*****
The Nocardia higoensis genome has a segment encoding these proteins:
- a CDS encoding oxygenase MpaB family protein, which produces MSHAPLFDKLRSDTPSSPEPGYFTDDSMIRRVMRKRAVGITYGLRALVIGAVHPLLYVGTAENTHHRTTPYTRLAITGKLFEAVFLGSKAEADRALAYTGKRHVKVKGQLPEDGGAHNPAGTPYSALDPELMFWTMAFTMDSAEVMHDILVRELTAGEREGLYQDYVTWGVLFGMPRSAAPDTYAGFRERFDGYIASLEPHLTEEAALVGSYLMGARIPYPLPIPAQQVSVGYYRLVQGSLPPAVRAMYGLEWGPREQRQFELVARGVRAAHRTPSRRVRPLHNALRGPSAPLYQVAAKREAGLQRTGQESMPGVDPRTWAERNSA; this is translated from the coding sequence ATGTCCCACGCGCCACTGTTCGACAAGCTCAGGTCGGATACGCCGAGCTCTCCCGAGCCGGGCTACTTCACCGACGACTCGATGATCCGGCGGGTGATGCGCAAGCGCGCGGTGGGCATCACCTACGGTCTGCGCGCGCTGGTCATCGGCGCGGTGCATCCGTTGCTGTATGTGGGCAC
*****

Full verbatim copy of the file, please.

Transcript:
The Nocardia higoensis genome has a segment encoding these proteins:
- a CDS encoding oxygenase MpaB family protein, which produces MSHAPLFDKLRSDTPSSPEPGYFTDDSMIRRVMRKRAVGITYGLRALVIGAVHPLLYVGTAENTHHRTTPYTRLAITGKLFEAVFLGSKAEADRALAYTGKRHVKVKGQLPEDGGAHNPAGTPYSALDPELMFWTMAFTMDSAEVMHDILVRELTAGEREGLYQDYVTWGVLFGMPRSAAPDTYAGFRERFDGYIASLEPHLTEEAALVGSYLMGARIPYPLPIPAQQVSVGYYRLVQGSLPPAVRAMYGLEWGPREQRQFELVARGVRAAHRTPSRRVRPLHNALRGPSAPLYQVAAKREAGLQRTGQESMPGVDPRTWAERNSA; this is translated from the coding sequence ATGTCCCACGCGCCACTGTTCGACAAGCTCAGGTCGGATACGCCGAGCTCTCCCGAGCCGGGCTACTTCACCGACGACTCGATGATCCGGCGGGTGATGCGCAAGCGCGCGGTGGGCATCACCTACGGTCTGCGCGCGCTGGTCATCGGCGCGGTGCATCCGTTGCTGTATGTGGGCAC